Welcome to our weekly roundup of SPIN’s favorite new songs. Below, sample the best from a buzzworthy indie-pop darling, a reunited trip-hop duo, Texan post-punks, and more.
Frankie Cosmos, “Sinister” (Bayonet)
Captivating DIY communities with a vast crop of Bandcamp releases, rising indie-pop melodist Frankie Cosmos (a.k.a. Greta Kline) planted herself in the limelight via her official debut, 2013’s Zentropy, and no doubt will again with her forthcoming Next Thing (out April 1). Now a four-piece with Eskimeaux’s Gabby Smith and Aaron Maine (a.k.a. Porches), Frankie Cosmos have released the winsome “Sinister,” where, with crystal-clear production, Kline is as honest and uncovered as ever with the opening line, “My soul is is not like a water park… it’s big and surprisingly dark.” Even so, Kline shines among music’s stars. — JEFFREY SILVERSTEIN
Jessy Lanza, “It Means I Love You” (Hyperdub)
Nighttime has been Jessy Lanza’s time — until now. On her dusky 2013 debut, Pull My Hair Back, the Toronto singer and affiliate of local, velvet-touched peer Jeremy Greenspan (of Junior Boys) pumped out rounded bass and whispered synths appropriate for the private after-after party. But she abruptly kicks you out of bed on her amped-up “It Means I Love You,” its BPM ratcheting up to speeds closer to tribal than the heartbeats of immediately pre- or post-wakefulness. Her ephemeral falsetto still falls calmly over all, but when she solicits the object of her affection to walk away, what she’s really saying is: Run (or rather, dance) as fast as you can. — HARLEY BROWN
LUH., “I&I” (Mute)
In the five years since his old band, WU LYF, put out their small masterpiece, Go Tell Fire to the Mountain, we’ve heard precious little from Ellery James Roberts. That is until recently, when his long-teased project LUH. finally began commanding some attention. Featuring Roberts, vocalist Ebony Hoorn, and producer the Haxan Cloak, LUH. pick up where WU LYF left off; their latest single, “I&I,” is a powerful anthem built on a repeating piano phrase over which Roberts and Hoorn trade off lyrics about waking up and seizing the day. It’s the kind of pap that Roberts knocked out of the park on every WU LYF track, so if “I&I” is a sign of what LUH. has in stock, they should be a more than worthy successor to WU LYF’s charming, all-caps idealism. — ADAM DOWNER
Massive Attack, “Dead Editors (feat. Roots Manuva)” (Melankolic)
Massive Attack have returned with the Ritual Spirit EP, their first recorded material in a half-decade, and they’re enlisting some 21st-century acolytes — as well as their old friend, Tricky, making his first appearance with the collective since ’94 — to help them make up for lost time. Best of all might be British MC Roots Manuva on the Earth-rumbling opener “Dead Editors,” waxing about “Those infinite resources, we just don’t need to force it,” as the beat skitters uncomfortably underneath, ultimately exploding into a ping-ponging frenzy that thrills as much as it forebodes. — ANDREW UNTERBERGER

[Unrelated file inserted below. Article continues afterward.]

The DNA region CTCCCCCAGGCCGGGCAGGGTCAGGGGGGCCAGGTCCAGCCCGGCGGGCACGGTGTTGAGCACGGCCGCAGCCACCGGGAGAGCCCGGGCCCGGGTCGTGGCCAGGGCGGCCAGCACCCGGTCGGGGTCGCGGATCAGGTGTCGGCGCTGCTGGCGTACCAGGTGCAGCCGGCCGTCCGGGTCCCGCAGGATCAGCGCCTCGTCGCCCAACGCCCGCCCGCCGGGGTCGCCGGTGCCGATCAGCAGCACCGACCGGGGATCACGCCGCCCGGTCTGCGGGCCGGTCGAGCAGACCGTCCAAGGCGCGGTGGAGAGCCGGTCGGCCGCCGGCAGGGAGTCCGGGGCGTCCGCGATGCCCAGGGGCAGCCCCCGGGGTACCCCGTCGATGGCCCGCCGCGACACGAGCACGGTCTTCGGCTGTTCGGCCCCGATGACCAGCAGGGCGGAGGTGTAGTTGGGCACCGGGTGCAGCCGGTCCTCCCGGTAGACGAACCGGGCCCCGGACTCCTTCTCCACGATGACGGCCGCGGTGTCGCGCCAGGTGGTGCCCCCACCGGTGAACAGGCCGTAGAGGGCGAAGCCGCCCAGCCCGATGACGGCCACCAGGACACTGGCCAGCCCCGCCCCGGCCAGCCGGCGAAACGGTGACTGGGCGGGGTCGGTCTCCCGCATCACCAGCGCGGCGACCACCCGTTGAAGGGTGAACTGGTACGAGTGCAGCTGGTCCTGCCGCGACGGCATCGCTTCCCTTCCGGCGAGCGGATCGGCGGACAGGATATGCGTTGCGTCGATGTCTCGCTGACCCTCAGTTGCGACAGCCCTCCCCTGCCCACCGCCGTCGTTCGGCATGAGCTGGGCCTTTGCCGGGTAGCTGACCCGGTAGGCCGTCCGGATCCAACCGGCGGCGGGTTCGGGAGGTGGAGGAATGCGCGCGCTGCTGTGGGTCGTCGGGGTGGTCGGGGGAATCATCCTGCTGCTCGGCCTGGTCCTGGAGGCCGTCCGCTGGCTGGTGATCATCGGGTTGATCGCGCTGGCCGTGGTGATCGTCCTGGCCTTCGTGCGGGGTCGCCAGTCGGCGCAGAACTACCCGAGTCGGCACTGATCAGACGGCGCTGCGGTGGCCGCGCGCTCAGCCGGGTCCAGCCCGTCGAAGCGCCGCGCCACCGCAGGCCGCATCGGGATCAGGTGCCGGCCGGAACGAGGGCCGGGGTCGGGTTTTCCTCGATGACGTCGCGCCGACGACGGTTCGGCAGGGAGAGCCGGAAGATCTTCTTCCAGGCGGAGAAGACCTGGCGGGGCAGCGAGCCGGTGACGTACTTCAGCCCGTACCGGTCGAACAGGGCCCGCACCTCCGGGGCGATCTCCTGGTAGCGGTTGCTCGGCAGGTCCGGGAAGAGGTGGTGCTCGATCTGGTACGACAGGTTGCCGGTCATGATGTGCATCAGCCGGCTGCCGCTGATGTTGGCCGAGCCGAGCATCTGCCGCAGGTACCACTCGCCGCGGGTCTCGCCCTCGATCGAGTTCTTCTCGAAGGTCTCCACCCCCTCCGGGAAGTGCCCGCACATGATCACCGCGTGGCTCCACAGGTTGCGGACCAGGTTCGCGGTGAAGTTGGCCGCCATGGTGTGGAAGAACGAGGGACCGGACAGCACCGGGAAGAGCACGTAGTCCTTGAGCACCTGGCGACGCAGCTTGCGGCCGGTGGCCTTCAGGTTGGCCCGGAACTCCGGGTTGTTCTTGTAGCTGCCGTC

Mirror Travel, “Yesca” (Modern Outsider)
If you’re from Mirror Travel’s town, a.k.a. Nowheresville, Texas, there’s not much else to do other than, as they told FADER, go looking for “swimming holes and [yourself]” — but end up settling for “booze and weed.” That’s the gist of “Yesca,” the lead single from their forthcoming sophomore album, Cruise Deals, due March 11. Over a swirling windstorm of post-punk/shoegaze haze, lead singer Lauren Green urges, “Stay, go / Stay, go / Stay, go,” as if to say that it doesn’t matter which option you choose — it’ll all end up the same anyway. — RACHEL BRODSKY
NJOMZA, “Move To Your Beat” (REMember Music)
NJOMZA already piqued the interest of Pop Internet this week when the Mac Miller signee was snapped making music with Tinashe, Miguel, Big Sean, Diplo, and Skrillex in a Malibu mansion. Though fans initially thought she was Kesha, NJOMZA’s sound couldn’t be further from Euro-gum; songs like her new “Move to You,” which is produced by Atlanta big-league duo 1st, blend R&B, house, and instrumental pop, with the piano refracting as a double-sided thump in the post-chorus. Vocally, she’s got a less-disaffected Banks thing going on, though it’s clear there’s more depth here. With all those cosigns, you’d do well to get on board with NJOMZA, too. — BRENNAN CARLEY
Rihanna, “Desperado” (Roc Nation)
ANTI is a lot to process, but one of its most obvious and instantaneous highlights is this swaying bit of blues sequenced right after the single — swaying like a lighthouse in a monsoon, that is. “Desperado” is a get-out-of-town anthem where the town is love and the getaway car is the Pussy Wagon of Kill Bill/“Telephone” fame. “There ain’t nothin’ there for me anymore,” sings the fugitive, as she jumps over the dam. — DAN WEISS
Listen to “Desperado” via Tidal.